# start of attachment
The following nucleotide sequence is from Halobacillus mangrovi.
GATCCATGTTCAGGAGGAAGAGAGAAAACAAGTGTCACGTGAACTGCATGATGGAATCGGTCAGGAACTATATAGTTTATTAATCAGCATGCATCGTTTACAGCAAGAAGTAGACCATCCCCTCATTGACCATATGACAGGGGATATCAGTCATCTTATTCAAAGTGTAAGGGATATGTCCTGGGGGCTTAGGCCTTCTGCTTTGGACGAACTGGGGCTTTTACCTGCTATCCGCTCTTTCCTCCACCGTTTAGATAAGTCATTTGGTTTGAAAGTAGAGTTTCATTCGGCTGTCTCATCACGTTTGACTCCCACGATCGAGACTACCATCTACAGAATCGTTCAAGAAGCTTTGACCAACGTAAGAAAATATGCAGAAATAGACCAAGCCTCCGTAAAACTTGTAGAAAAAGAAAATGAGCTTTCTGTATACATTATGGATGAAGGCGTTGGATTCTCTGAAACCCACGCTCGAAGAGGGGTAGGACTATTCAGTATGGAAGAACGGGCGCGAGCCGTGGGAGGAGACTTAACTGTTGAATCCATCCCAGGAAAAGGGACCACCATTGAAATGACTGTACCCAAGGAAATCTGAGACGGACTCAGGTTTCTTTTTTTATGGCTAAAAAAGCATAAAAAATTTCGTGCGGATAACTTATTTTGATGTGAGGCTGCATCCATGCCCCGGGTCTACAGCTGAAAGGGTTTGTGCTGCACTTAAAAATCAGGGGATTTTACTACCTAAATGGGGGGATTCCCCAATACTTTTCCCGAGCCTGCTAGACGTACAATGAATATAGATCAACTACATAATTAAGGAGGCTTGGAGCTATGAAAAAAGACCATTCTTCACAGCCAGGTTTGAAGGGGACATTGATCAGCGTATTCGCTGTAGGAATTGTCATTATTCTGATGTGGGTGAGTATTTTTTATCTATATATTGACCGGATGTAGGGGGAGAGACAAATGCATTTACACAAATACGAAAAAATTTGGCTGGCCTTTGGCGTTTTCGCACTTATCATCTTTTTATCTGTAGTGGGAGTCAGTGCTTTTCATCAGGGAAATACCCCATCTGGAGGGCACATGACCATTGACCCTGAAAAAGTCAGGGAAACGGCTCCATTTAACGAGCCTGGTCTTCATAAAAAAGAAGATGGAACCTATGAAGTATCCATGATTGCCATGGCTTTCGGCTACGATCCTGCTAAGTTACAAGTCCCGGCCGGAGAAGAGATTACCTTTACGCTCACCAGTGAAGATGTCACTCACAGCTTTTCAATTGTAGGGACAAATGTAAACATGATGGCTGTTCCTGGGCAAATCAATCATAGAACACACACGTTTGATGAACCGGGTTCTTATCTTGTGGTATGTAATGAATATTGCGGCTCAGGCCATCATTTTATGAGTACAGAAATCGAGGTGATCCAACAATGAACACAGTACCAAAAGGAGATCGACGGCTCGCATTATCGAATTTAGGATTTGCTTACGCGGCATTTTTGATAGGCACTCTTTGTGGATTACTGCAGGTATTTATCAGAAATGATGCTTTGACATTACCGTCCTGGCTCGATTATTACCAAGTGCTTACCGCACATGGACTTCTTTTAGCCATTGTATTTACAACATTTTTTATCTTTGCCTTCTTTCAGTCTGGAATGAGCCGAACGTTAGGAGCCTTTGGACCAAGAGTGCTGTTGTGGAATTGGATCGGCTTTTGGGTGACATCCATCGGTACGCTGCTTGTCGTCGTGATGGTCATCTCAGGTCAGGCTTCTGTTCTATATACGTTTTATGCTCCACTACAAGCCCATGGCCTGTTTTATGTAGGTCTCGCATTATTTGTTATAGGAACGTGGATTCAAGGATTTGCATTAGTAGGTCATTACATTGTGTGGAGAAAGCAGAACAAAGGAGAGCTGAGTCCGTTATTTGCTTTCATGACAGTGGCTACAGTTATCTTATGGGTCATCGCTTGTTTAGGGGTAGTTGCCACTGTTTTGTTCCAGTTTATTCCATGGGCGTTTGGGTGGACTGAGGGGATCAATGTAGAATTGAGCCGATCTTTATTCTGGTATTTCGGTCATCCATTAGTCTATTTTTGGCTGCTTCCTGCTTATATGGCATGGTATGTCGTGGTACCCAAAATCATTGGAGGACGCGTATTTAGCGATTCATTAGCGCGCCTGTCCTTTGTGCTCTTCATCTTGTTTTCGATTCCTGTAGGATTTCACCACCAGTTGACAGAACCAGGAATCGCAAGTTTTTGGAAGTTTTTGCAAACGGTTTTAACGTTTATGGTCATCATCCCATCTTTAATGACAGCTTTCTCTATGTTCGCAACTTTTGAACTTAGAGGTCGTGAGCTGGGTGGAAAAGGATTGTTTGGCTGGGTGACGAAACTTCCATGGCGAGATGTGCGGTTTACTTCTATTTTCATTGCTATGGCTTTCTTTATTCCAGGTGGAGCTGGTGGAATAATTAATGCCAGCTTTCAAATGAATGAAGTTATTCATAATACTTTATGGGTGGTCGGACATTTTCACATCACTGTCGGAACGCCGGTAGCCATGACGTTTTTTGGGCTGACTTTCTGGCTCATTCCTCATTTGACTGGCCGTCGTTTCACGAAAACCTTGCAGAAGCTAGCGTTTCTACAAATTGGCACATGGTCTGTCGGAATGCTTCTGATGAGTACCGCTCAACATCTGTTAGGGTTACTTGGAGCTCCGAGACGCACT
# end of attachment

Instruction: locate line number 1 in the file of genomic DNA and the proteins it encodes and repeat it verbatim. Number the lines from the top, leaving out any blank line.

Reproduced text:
The following nucleotide sequence is from Halobacillus mangrovi.